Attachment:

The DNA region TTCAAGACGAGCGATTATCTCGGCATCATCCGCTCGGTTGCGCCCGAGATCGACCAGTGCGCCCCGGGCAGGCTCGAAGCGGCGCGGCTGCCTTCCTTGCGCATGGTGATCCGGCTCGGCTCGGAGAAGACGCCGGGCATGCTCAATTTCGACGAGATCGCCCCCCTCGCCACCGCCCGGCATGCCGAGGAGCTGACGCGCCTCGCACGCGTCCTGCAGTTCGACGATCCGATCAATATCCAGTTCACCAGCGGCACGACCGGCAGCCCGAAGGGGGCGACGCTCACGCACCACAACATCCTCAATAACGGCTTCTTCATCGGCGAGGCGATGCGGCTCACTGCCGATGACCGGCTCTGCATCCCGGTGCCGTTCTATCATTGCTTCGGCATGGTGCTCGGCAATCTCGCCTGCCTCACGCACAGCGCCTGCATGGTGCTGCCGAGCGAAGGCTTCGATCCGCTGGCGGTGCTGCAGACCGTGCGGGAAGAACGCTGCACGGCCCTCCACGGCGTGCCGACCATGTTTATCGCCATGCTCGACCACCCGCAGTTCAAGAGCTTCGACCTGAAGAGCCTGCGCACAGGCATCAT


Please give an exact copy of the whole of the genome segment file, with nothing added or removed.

The DNA region TTCAAGACGAGCGATTATCTCGGCATCATCCGCTCGGTTGCGCCCGAGATCGACCAGTGCGCCCCGGGCAGGCTCGAAGCGGCGCGGCTGCCTTCCTTGCGCATGGTGATCCGGCTCGGCTCGGAGAAGACGCCGGGCATGCTCAATTTCGACGAGATCGCCCCCCTCGCCACCGCCCGGCATGCCGAGGAGCTGACGCGCCTCGCACGCGTCCTGCAGTTCGACGATCCGATCAATATCCAGTTCACCAGCGGCACGACCGGCAGCCCGAAGGGGGCGACGCTCACGCACCACAACATCCTCAATAACGGCTTCTTCATCGGCGAGGCGATGCGGCTCACTGCCGATGACCGGCTCTGCATCCCGGTGCCGTTCTATCATTGCTTCGGCATGGTGCTCGGCAATCTCGCCTGCCTCACGCACAGCGCCTGCATGGTGCTGCCGAGCGAAGGCTTCGATCCGCTGGCGGTGCTGCAGACCGTGCGGGAAGAACGCTGCACGGCCCTCCACGGCGTGCCGACCATGTTTATCGCCATGCTCGACCACCCGCAGTTCAAGAGCTTCGACCTGAAGAGCCTGCGCACAGGCATCAT